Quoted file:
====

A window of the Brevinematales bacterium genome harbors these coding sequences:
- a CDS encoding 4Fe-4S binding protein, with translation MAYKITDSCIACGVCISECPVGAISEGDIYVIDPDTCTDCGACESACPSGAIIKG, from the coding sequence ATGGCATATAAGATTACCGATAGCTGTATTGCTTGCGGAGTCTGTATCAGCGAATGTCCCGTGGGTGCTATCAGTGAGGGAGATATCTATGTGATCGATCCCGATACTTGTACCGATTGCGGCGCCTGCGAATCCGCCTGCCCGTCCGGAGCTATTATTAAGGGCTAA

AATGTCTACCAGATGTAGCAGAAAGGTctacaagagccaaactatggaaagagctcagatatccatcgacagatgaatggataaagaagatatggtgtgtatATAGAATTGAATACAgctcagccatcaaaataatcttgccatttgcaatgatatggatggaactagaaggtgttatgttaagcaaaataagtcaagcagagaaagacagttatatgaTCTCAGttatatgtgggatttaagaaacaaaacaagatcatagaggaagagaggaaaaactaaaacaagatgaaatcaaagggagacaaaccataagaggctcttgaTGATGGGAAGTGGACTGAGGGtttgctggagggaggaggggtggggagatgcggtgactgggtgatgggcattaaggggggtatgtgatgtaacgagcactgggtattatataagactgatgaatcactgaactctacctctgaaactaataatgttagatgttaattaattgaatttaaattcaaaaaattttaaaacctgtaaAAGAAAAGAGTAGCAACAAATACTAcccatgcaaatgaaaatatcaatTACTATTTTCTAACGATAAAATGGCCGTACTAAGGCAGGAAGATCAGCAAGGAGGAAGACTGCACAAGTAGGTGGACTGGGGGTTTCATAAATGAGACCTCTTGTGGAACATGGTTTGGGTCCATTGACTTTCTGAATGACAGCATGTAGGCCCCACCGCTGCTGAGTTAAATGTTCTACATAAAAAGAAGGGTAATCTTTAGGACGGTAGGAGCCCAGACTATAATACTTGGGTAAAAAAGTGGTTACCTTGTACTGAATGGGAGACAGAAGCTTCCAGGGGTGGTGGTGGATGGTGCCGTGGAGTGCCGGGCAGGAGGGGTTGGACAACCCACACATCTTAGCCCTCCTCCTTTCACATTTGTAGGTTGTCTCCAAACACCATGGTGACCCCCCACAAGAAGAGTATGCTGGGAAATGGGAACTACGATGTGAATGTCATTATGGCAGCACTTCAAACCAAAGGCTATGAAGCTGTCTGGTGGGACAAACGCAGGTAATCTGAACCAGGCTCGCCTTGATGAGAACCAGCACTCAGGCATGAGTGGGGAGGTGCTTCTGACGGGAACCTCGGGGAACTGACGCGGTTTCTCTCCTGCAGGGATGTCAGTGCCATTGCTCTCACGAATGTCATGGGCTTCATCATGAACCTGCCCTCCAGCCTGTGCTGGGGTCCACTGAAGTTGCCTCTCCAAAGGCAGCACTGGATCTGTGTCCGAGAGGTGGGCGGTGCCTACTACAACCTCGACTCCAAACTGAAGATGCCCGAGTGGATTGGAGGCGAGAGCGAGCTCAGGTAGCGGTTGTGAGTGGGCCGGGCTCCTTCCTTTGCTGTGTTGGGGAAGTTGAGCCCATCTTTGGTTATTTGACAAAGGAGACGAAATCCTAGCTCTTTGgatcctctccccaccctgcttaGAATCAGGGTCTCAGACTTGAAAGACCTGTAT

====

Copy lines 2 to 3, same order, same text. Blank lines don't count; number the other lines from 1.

- a CDS encoding 4Fe-4S binding protein, with translation MAYKITDSCIACGVCISECPVGAISEGDIYVIDPDTCTDCGACESACPSGAIIKG, from the coding sequence ATGGCATATAAGATTACCGATAGCTGTATTGCTTGCGGAGTCTGTATCAGCGAATGTCCCGTGGGTGCTATCAGTGAGGGAGATATCTATGTGATCGATCCCGATACTTGTACCGATTGCGGCGCCTGCGAATCCGCCTGCCCGTCCGGAGCTATTATTAAGGGCTAA

AATGTCTACCAGATGTAGCAGAAAGGTctacaagagccaaactatggaaagagctcagatatccatcgacagatgaatggataaagaagatatggtgtgtatATAGAATTGAATACAgctcagccatcaaaataatcttgccatttgcaatgatatggatggaactagaaggtgttatgttaagcaaaataagtcaagcagagaaagacagttatatgaTCTCAGttatatgtgggatttaagaaacaaaacaagatcatagaggaagagaggaaaaactaaaacaagatgaaatcaaagggagacaaaccataagaggctcttgaTGATGGGAAGTGGACTGAGGGtttgctggagggaggaggggtggggagatgcggtgactgggtgatgggcattaaggggggtatgtgatgtaacgagcactgggtattatataagactgatgaatcactgaactctacctctgaaactaataatgttagatgttaattaattgaatttaaattcaaaaaattttaaaacctgtaaAAGAAAAGAGTAGCAACAAATACTAcccatgcaaatgaaaatatcaatTACTATTTTCTAACGATAAAATGGCCGTACTAAGGCAGGAAGATCAGCAAGGAGGAAGACTGCACAAGTAGGTGGACTGGGGGTTTCATAAATGAGACCTCTTGTGGAACATGGTTTGGGTCCATTGACTTTCTGAATGACAGCATGTAGGCCCCACCGCTGCTGAGTTAAATGTTCTACATAAAAAGAAGGGTAATCTTTAGGACGGTAGGAGCCCAGACTATAATACTTGGGTAAAAAAGTGGTTACCTTGTACTGAATGGGAGACAGAAGCTTCCAGGGGTGGTGGTGGATGGTGCCGTGGAGTGCCGGGCAGGAGGGGTTGGACAACCCACACATCTTAGCCCTCCTCCTTTCACATTTGTAGGTTGTCTCCAAACACCATGGTGACCCCCCACAAGAAGAGTATGCTGGGAAATGGGAACTACGATGTGAATGTCATTATGGCAGCACTTCAAACCAAAGGCTATGAAGCTGTCTGGTGGGACAAACGCAGGTAATCTGAACCAGGCTCGCCTTGATGAGAACCAGCACTCAGGCATGAGTGGGGAGGTGCTTCTGACGGGAACCTCGGGGAACTGACGCGGTTTCTCTCCTGCAGGGATGTCAGTGCCATTGCTCTCACGAATGTCATGGGCTTCATCATGAACCTGCCCTCCAGCCTGTGCTGGGGTCCACTGAAGTTGCCTCTCCAAAGGCAGCACTGGATCTGTGTCCGAGAGGTGGGCGGTGCCTACTACAACCTCGACTCCAAACTGAAGATGCCCGAGTGGATTGGAGGCGAGAGCGAGCTCAGGTAGCGGTTGTGAGTGGGCCGGGCTCCTTCCTTTGCTGTGTTGGGGAAGTTGAGCCCATCTTTGGTTATTTGACAAAGGAGACGAAATCCTAGCTCTTTGgatcctctccccaccctgcttaGAATCAGGGTCTCAGACTTGAAAGACCTGTAT